Trans woman who grew up under Margaret Thatcher’s hateful Section 28 warns Liz Truss is ‘repeating history’
A trans woman who grew up under Section 28 has warned that the comments by Liz Truss on Gender Recognition Act (GRA) reform could foreshadow a “round two” of Margaret Thatcher’s damaging and bigoted law.
On April 22, Conservative equalities minister Truss set out her plans for the UK’s GRA at a virtual meeting of the women and equalities select committee.
She said that the government response to 2018’s comprehensive public consultation on reforming the GRA would follow three “very important principles”, one of which is “making sure that the under 18s are protected from decisions that they could make, that are irreversible in the future”.
“I believe strongly that adults should have the freedom to lead their lives as they see fit, but I think it’s very important that while people are still developing their decision-making capabilities that we protect them from making those irreversible decisions,” Truss added.
Truss’ statement sparked immediate alarm among parents of transgender youth and concern from LGBT+ organisations, and has been interpreted as a direct threat to the currently available healthcare for trans youth in the UK. Every major political party has now condemned her comments.
In an opinion piece for i News Michelle O’Toole, a trans woman who grew up under Section 28, has said she is concerned that the law banning the “promotion of homosexuality” in schools could make a comeback thanks to Liz Truss.
Section 28, which banned any positive or informative mention of LGBT+ issues in schools across England and Wales and promised to “protect children” from a homosexual lifestyle, was imposed by Thatcher in 1988, and repealed by Labour in 2003.
O’Toole discussed her experience at school “under the shadow of Section 28”.
“Back in the 90s, ‘transsexualism’ was widely believed to be the inevitable endpoint of untamed homosexuality,” she said. “As a result, the reasons my body left me distraught every morning or why I wanted desperately to be a girl were inaccessible to me.”
“In the gap that was left, all I had was speculation: Was I gay? Was I a perverted freak? Nobody else appeared to feel like I did, and I realised through tolerated playground hate speech (‘queer’, ‘bum-boy’, ‘tranny’) that if anyone discovered how I felt, my life would be over.”
She explained that without the resources to understand her gender identity, she came out as bisexual.
“A priest told my religious education class that anal sex destroys anus muscles and causes ‘involuntary defecation’,” remembered O’Toole.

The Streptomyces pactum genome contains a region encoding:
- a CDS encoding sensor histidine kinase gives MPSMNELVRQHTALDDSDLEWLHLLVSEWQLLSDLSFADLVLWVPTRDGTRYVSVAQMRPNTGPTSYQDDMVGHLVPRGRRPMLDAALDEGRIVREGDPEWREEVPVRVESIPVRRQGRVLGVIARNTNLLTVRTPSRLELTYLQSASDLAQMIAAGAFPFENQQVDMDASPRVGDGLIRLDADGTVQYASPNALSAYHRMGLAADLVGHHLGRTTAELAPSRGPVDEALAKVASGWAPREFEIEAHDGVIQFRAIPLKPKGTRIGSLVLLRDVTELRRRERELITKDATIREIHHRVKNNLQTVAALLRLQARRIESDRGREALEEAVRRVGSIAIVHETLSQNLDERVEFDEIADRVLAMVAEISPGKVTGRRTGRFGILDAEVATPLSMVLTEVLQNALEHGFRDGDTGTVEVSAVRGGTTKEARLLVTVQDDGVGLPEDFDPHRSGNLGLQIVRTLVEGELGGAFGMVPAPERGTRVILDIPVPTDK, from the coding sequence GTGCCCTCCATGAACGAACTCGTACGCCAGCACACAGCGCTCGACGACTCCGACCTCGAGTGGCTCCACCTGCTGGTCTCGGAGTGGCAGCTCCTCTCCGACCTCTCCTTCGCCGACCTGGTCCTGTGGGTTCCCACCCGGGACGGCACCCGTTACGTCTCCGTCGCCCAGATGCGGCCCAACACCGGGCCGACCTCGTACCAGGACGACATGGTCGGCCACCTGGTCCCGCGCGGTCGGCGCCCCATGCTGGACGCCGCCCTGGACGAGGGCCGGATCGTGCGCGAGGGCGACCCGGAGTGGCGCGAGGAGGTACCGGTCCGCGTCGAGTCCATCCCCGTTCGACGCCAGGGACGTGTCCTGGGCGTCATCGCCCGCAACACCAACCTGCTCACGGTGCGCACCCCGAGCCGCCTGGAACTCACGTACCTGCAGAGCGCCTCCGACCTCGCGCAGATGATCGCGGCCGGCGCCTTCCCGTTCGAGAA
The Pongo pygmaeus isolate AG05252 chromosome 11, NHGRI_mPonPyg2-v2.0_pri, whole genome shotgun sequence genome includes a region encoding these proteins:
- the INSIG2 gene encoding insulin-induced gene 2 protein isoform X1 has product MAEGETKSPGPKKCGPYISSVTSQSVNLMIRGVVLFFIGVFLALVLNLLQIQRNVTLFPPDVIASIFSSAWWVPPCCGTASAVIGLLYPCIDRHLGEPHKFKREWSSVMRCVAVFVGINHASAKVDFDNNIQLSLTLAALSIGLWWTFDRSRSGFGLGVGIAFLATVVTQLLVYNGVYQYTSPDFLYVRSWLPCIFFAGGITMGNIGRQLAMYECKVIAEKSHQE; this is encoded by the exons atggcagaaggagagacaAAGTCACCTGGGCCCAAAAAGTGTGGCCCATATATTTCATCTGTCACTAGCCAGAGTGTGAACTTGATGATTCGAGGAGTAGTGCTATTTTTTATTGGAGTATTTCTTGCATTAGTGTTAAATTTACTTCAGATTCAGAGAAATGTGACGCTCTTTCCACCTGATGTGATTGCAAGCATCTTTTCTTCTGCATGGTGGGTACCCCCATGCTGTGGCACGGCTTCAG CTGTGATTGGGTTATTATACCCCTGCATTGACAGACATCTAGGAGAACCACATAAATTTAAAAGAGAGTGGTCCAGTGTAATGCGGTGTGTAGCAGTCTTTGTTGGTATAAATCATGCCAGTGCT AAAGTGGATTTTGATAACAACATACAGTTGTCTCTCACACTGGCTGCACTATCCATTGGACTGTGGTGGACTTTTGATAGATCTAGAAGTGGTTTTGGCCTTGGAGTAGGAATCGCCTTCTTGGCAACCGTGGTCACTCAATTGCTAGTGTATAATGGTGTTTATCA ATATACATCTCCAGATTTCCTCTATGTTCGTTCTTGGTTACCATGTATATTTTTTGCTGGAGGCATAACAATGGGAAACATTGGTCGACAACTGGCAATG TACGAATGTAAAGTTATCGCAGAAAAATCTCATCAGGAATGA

“This was an utter lie that our teacher was (legally) unable to correct. Later, I was attacked by boys who had discovered my ‘sexuality’. They yelled ‘Don’t s**t yourself!’ as their fists landed.”
She said that Truss’s promise to “protect children from irreversible decisions” is ” just as illogical and dangerous as Section 28″.
O’Toole continued: “If Liz Truss wants to protect children, she should be behind trans healthcare for under-18’s because it actually protects them from suicide.
“Giving them access to information and supportive therapies have been shown time and time again to be the most beneficial ways to support young trans people.
“But worryingly, her statement mirrors the talking points of groups like Transgender Trend and the LGB Alliance who have spoken out against affirming young trans people’s gender identities and advocate the removal of trans topics from classrooms.
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“Their reason? They believe that learning about trans topics may confuse young people and result in young people coming out as transgender. Does that sound familiar to anyone else?”
She added: “We cannot let Truss repeat history.”
The chair of the Labour Campaign for Trans Rights, Torr Robinson, has also said that Truss’ plans are a “disaster for the trans community” and would be “a successor” to the homophobic Section 28.
Writing for The Metro, Torr said: “It would be a successor to the old Conservative policy of Section 28 – a law banning schools and teachers from discussing homosexuality, which supposedly aimed to protect youth from bad ‘choices’.
“The effects of this law were devastating to a generation of LGBT+ young people, and this new edition would be just as damaging for young trans people today.
“After all, none of us ‘choose’ to be LGBT+.”